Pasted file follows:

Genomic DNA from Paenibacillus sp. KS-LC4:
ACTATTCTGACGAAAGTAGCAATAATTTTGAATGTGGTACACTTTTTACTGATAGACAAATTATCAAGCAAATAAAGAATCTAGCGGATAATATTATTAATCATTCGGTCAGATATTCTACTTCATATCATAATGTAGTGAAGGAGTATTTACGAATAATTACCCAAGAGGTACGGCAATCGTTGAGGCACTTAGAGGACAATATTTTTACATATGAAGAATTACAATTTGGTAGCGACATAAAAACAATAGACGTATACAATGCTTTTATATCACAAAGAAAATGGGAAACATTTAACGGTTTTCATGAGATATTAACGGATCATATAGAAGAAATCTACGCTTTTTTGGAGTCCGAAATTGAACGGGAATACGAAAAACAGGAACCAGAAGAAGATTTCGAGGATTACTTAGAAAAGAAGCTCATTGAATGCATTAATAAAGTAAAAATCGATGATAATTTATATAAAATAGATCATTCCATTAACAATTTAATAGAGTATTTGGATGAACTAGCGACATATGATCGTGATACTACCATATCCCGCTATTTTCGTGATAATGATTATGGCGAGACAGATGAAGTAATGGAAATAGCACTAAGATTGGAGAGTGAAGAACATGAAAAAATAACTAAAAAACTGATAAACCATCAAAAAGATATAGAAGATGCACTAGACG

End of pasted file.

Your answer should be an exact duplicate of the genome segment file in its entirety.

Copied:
Genomic DNA from Paenibacillus sp. KS-LC4:
ACTATTCTGACGAAAGTAGCAATAATTTTGAATGTGGTACACTTTTTACTGATAGACAAATTATCAAGCAAATAAAGAATCTAGCGGATAATATTATTAATCATTCGGTCAGATATTCTACTTCATATCATAATGTAGTGAAGGAGTATTTACGAATAATTACCCAAGAGGTACGGCAATCGTTGAGGCACTTAGAGGACAATATTTTTACATATGAAGAATTACAATTTGGTAGCGACATAAAAACAATAGACGTATACAATGCTTTTATATCACAAAGAAAATGGGAAACATTTAACGGTTTTCATGAGATATTAACGGATCATATAGAAGAAATCTACGCTTTTTTGGAGTCCGAAATTGAACGGGAATACGAAAAACAGGAACCAGAAGAAGATTTCGAGGATTACTTAGAAAAGAAGCTCATTGAATGCATTAATAAAGTAAAAATCGATGATAATTTATATAAAATAGATCATTCCATTAACAATTTAATAGAGTATTTGGATGAACTAGCGACATATGATCGTGATACTACCATATCCCGCTATTTTCGTGATAATGATTATGGCGAGACAGATGAAGTAATGGAAATAGCACTAAGATTGGAGAGTGAAGAACATGAAAAAATAACTAAAAAACTGATAAACCATCAAAAAGATATAGAAGATGCACTAGACG